The Embedded Research Network – Blog

Below is a blog posted on the Embedded Research Network blog.  The site was set up to provide a platform of discussion in which Embedded Researchers and anybody interested  in such research arrangement may  share ideas, information and news. The network is interested in meeting fellow “Embedded Researchers” – that’s researchers who are nominally employed or located in the organisation they are researching.  Check out the blog at


Beginning a PhD is always a daunting experience as you first sit down to read a towering pile of books and enter into a dialogue that’s gone on through the ages in hushed tones in hallowed halls.  Beginning a PhD as an embedded researcher is, by my reckoning, scarier still because your study is contingent on the continuation of the initiative you are studying, people staying in post, and generally the world going on as normal, which in these days is a lot to ask.

The difference between my dreams of doing of a PhD and the seat-of-the-pants reality came into collision at the end of my first year.

As for my dream, it is perhaps surprising for an anti-elitist but I have always wanted one of those Oxbridge chats with a professor, in high-backed chairs, beside a fire, port in hand, as we discuss what I might do after graduation.  I would suggest becoming a philosopher.  She would suggest I might do something practical like making jam.  What about a sociologist… or futurologist… or one of those people who writes fake reviews for businesses online? I would reply between her embarrassed headshakes.

The closest I came to such a conversation however was while in a conference centre bar and being handed a beer by one of my supervisors as he told me,

Haven’t you heard? Nick didn’t get the job, so he’s leaving. Henry’s handed in his resignation. So he’s off. It’s all a bit of a mess… Cracking data for you though.

This was June 2009 and I was to start my PhD fieldwork in September on an initiative called the Stockborough Challenge. Nick was the senior manager championing the project. Henry was the director of the Stockborough Challenge.  The initiative I was meant to research for my PhD had effectively ended before my fieldwork began.  Cracking data, cracked dreams.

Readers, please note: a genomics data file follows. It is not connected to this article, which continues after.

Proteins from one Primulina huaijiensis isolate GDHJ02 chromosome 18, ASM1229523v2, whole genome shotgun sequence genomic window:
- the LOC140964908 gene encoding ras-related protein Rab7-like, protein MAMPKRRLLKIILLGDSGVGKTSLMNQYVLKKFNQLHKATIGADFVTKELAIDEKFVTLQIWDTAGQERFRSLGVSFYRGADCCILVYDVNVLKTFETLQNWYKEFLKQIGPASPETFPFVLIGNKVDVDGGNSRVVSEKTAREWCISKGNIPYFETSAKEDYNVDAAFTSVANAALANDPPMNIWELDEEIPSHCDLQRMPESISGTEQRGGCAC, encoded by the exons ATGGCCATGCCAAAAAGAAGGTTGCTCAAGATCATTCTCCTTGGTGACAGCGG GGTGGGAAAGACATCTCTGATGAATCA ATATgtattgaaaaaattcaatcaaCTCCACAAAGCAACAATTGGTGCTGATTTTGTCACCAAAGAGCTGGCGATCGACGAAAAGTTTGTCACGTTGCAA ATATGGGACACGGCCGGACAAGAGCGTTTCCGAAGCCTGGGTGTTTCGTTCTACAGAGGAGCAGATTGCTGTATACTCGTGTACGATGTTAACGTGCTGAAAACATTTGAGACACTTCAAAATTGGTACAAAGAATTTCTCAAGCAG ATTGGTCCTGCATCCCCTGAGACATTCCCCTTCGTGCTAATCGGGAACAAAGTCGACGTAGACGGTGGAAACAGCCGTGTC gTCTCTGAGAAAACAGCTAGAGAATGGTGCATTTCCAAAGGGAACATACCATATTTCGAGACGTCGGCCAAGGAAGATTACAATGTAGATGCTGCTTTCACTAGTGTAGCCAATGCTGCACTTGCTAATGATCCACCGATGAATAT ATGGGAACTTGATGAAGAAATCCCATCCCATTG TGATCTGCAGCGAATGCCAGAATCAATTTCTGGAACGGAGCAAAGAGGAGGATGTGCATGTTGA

At first I was pretty downbeat about the whole thing but due to the benefits of being an embedded researcher, specifically being a nominal employee of the organisation I was researching, and a bit of luck I was able to find the space and goodwill of the professionals in Stockborough to pursue a more interesting line of research, one that brought together research, policy and practice.  My findings are a subject for further posts. At this point I simply offer the advice to people embarking on embedded research that things might fall apart at some point but in the cracks you can find what you need to write your thesis.

James Duggan


2 thoughts on “The Embedded Research Network – Blog

  1. Hi James, et. al.
    ‘Embedded’ is an interesting notion – I guess if you’ve got some commitment to a disinterested position then it would be called ‘participant observation’. If you have some commitment to (critical? social?) change then it would be called ‘action research’. ‘Embedded’ seemed to come into vogue during the Iraq war (embedded journalists) but also be applied to the Afghan war, with lots of debate about ’embedded anthropologists’ – which is pretty much where we came in 100+ years ago with the origins of Anthropology as a discipline arising in the context of administering empire:
    You might be interested in:
    ‘Should anthropologies go to war?’,8599,1947095,00.html

    • Thanks Harry. I think the article you mention really picks out the potential problems, granted an extreme case, of research that is (partly) funded by and takes place in particular organisations or contexts. Educational researchers have gone into schools since year dot but we’re trying to explore the ethical, political and methodological challenges of conducting research when it’s paid for by, for example, an academy chain to conduct research on academies during a time when chains of academies look set to carve up public education… but then what to do, especially for new researchers coming into the field and trying to make a career.

      There are in the article some very interesting quotes from anthropologists who have engaged with the military…

      “One Human Terrain anthropologist told the Dallas Morning News that she wasn’t worried if the information she provided was used to kill or capture an insurgent. “The reality is, there are people out there who are looking for bad guys to kill,” she said. “I’d rather they did not operate in a vacuum.”

      These two scandals created an uproar at the AAA, and many anthropologists grew wary of military-funded programs. Over the past 30 years, according to an article by Montgomery McFate, the senior social scientist at HTS and a trained anthropologist, “the discipline has become hermetically sealed within its ivory tower.”

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